Gain can also be obtained in a forward biased superlattice. In this case, semiconductor layers 3 and 7 have opposite conductivity types. In addition to observing photocurrent amplification, two other significant effects were observed: (1) the direction of the photocurrent reversed for a forward bias greater than the built-in potential, and (2) a blue shift in the spectral response was observed for voltages greater than the built-in potential. The photocurrent reversal is associated with the center layer having a larger bandgap than those of the two cladding layers, and the high current gain is related to the presence of the superlattice.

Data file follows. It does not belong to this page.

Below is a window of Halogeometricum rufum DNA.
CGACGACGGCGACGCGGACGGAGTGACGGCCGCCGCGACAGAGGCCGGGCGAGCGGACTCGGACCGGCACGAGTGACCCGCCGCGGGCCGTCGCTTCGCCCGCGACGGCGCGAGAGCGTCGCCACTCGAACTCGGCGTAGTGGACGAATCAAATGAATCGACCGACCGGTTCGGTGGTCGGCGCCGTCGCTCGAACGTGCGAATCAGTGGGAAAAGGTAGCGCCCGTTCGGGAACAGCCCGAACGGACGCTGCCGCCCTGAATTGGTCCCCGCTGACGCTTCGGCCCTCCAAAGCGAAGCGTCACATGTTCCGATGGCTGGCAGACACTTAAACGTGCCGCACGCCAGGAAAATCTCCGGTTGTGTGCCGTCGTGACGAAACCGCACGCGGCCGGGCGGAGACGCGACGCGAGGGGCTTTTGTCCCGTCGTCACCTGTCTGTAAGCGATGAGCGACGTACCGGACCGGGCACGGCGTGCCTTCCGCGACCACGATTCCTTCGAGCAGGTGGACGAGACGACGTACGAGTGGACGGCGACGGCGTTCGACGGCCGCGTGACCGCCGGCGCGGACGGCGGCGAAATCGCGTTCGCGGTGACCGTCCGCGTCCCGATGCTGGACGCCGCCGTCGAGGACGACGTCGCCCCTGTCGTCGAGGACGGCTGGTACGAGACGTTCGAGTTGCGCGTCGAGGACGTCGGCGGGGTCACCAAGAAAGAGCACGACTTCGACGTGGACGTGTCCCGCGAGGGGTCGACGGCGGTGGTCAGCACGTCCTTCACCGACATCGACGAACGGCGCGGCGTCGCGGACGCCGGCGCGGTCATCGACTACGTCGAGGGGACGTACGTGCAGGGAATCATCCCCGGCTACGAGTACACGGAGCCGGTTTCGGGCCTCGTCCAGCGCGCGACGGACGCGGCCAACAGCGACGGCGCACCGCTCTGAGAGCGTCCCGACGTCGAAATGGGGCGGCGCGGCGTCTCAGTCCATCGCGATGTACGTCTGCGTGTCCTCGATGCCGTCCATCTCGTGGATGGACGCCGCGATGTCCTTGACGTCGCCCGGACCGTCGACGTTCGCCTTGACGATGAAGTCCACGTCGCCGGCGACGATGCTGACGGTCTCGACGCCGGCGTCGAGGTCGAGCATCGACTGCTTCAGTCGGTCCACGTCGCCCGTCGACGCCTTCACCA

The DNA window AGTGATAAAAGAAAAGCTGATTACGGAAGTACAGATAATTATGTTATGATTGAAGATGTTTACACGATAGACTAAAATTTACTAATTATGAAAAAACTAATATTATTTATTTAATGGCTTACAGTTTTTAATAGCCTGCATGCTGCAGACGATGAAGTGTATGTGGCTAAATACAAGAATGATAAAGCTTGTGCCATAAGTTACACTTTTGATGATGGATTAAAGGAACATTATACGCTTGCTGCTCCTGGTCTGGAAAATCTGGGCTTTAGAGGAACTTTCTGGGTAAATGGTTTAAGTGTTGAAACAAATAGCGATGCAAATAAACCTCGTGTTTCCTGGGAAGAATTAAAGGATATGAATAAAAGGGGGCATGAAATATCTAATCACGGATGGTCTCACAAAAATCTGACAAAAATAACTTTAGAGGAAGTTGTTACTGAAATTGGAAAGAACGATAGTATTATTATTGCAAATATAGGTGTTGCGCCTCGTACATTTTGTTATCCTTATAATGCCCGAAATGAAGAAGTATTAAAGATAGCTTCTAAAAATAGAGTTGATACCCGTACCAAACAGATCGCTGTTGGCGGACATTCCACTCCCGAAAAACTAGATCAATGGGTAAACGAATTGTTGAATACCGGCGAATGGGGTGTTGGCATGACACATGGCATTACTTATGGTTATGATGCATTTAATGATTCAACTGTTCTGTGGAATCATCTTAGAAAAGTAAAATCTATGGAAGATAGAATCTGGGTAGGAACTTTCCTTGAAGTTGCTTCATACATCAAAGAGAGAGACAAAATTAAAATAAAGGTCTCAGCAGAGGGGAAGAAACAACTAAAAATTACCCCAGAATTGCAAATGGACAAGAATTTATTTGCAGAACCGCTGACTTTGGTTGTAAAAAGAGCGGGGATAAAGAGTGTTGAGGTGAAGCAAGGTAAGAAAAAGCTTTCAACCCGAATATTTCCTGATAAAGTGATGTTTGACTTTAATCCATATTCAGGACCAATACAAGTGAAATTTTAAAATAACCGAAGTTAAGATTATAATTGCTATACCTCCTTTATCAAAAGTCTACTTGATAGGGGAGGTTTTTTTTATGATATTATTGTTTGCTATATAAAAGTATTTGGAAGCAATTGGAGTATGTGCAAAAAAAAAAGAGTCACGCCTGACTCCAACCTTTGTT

This is better understood by referring to the energy bandgap diagram depicted in FIG. 4. For simplicity, the band bending in the center n-type layer has been omitted. At zero bias, the built-in electric field is responsible for the drift and collection of carriers, and the p-n junction behaves as a conventional photodiode. However, when a forward bias is applied, majority carriers are injected from the p+ and n+ regions and the built-in field is reduced. Both effects enhance the recombination of photogenerated carriers and the collection efficiency, and the resulting responsivity decreases with increasing bias voltage. When the flatband condition is reached as depicted in FIG. 5, there are still relatively large remaining barriers to the injection of both holes and electrons due to the energy band discontinuities at the heterojunctions. These barriers limit the forward dark current to values that are significantly smaller than in the opposite type of heterojunction. This permits application of a voltage greater than the built-in voltage which results in an electric field opposite to that of the original built-in field. The direction of motion of the photocarriers then reverses as depicted in FIG. 6. This explains the change in sign of the photocurrent for biases greater than the built-in potential. It should also be realized that beyond the flatband condition, electrons drift in the same direction as those injected from the contact regions. In other words, the photo current has the same directions as has the dark current so that there can be photoconductive gain.